Staff - Faculty of Informatics
You are cordially invited to attend the PhD Dissertation Defense of Dmitrijs ZAPARANUKS on Wednesday, February 6th 2013 at 18h00 in room A11 (Red building)
Any software system has a primary, functional purpose, which could be formulated with an algorithm. The efficiency of an algorithm traditionally is characterized by complexity analysis. In this dissertation, we use the one aspect of algorithms that drives up their asymptotic complexity – repetition, in the form of loops and recursions – to assess the performance as well as the design of software systems.
First, we use repetitions to determine the algorithmically essential parts of a software system. Those parts of a system that are not algorithmically essential represent aspects of the design. A large portion of inessential parts is indicative of “over-design”, where a small portion indicates a lack of modularization.
Second, we use repetitions for performance analysis. Traditional profilers identify where a program spends most of its resources. They do not provide information about why the program spends those resources, or about how resource consumption would change for different program inputs. We introduce the idea of algorithmic profiling. While a traditional profiler determines a set of measured cost values, an algorithmic profiler determines a cost function. It does that by automatically determining the “inputs” of a program, by measuring the program’s “cost” for any given input, and by inferring an empirical cost function.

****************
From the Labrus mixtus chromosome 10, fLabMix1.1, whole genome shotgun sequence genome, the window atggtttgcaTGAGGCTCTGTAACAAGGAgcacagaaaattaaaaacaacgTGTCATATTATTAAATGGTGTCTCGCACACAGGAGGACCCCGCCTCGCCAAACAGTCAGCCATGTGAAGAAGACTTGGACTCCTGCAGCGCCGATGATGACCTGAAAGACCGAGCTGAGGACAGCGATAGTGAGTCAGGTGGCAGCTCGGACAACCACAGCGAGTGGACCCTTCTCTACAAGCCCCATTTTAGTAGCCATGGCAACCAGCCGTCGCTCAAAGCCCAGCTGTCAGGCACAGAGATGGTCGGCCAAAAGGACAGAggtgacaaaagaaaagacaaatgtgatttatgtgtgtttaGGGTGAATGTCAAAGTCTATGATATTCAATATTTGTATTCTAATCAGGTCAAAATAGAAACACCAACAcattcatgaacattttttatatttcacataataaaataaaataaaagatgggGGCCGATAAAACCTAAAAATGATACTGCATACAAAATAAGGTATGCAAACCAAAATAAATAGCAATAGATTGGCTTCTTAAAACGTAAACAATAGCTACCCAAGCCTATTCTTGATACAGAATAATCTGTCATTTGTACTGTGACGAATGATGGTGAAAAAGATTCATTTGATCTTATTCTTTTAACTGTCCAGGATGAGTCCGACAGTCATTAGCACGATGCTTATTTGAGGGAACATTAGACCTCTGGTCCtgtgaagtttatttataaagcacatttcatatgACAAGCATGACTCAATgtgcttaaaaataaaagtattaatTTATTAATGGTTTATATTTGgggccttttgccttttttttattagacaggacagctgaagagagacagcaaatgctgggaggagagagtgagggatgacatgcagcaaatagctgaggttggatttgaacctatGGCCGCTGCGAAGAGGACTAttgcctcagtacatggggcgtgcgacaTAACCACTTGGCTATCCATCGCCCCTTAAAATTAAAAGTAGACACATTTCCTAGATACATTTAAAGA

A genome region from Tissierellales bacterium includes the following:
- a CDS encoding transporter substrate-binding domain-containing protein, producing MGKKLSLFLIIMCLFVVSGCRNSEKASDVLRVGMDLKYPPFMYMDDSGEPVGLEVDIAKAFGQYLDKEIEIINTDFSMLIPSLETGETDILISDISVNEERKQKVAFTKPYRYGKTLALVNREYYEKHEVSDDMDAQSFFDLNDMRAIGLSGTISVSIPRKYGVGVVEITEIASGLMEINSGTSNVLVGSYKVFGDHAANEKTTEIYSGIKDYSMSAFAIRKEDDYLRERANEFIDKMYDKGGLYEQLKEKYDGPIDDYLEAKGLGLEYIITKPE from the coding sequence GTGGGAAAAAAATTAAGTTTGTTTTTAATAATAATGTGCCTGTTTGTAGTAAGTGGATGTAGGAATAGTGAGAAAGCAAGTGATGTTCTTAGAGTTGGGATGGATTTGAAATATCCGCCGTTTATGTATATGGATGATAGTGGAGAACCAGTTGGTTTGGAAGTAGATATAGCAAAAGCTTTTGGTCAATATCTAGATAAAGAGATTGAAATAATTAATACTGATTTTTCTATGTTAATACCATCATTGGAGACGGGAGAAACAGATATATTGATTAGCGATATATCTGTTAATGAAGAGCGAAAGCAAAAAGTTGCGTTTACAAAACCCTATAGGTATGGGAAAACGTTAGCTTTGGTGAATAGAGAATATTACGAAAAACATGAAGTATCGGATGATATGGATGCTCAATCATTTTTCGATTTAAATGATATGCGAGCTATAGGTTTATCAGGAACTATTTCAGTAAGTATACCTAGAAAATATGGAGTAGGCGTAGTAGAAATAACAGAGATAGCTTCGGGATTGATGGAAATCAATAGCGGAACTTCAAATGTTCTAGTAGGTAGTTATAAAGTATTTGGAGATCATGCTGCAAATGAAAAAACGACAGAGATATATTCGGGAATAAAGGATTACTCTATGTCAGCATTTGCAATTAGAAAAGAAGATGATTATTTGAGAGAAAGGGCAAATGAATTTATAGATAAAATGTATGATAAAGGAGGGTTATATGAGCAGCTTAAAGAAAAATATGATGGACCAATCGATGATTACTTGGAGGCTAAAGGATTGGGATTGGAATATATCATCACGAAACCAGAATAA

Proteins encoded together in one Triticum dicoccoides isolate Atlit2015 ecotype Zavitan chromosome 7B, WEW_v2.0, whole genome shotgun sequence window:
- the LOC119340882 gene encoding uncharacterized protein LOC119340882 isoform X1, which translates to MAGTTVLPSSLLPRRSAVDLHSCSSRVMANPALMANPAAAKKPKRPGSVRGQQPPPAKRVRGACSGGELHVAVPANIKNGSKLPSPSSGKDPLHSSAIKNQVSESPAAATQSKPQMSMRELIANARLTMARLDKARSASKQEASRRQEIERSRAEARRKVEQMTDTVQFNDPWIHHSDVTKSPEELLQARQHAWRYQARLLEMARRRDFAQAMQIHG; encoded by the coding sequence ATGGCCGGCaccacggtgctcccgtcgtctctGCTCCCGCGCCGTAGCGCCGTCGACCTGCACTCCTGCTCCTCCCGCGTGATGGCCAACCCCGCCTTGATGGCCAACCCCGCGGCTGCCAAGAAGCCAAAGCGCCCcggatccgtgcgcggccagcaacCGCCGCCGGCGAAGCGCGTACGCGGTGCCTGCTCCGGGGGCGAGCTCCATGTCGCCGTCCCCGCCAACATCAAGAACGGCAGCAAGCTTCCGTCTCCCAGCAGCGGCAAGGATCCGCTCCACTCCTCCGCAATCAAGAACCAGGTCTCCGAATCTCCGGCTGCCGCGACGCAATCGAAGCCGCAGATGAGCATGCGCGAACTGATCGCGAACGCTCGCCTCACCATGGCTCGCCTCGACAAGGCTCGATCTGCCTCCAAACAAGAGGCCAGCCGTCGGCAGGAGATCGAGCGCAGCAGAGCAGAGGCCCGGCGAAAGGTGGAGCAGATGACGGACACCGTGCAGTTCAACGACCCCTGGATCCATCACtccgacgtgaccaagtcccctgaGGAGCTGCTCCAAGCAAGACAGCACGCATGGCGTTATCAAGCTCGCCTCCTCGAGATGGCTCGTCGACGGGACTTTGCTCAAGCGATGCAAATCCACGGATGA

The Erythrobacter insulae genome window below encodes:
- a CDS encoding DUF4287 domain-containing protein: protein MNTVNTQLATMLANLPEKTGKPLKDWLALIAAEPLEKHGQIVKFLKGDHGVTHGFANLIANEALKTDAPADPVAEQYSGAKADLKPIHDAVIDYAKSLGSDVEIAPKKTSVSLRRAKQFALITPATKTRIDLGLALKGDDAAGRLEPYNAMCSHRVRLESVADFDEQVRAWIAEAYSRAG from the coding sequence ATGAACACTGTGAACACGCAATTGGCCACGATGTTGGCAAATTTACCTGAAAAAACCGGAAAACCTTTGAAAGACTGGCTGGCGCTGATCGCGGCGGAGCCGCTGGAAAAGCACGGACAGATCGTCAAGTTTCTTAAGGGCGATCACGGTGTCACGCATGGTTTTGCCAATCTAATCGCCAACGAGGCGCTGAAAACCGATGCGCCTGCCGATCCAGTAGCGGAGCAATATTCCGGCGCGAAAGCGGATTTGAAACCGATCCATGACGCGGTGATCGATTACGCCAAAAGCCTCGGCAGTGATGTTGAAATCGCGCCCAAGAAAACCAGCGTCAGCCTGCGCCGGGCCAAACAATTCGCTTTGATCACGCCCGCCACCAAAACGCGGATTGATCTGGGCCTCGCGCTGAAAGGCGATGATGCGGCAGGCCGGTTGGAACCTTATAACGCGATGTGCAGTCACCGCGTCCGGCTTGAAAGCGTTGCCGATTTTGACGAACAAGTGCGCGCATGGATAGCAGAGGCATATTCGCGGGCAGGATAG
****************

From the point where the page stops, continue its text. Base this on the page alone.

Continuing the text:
In our thesis we describe our algorithms and approaches for measuring essence and for algorithmic profiling, we describe our implementations of those approaches, and we show how they can be used in practice.
- Prof. Matthias Hauswirth, Università della Svizzera italiana, Switzerland (Research Advisor)
- Prof. Walter Binder, Università della Svizzera italiana, Switzerland (Internal Member)
- Prof. Mehdi Jazayeri, Università della Svizzera italiana, Switzerland (Internal Member)
- Prof. Paola Inverardi, University of L'Aquila, Italy (External Member)
- Prof. James Noble, Victoria University of Wellington, New Zealand (External Member)
- Prof. Jan Vitek, Purdue University, USA (External Member)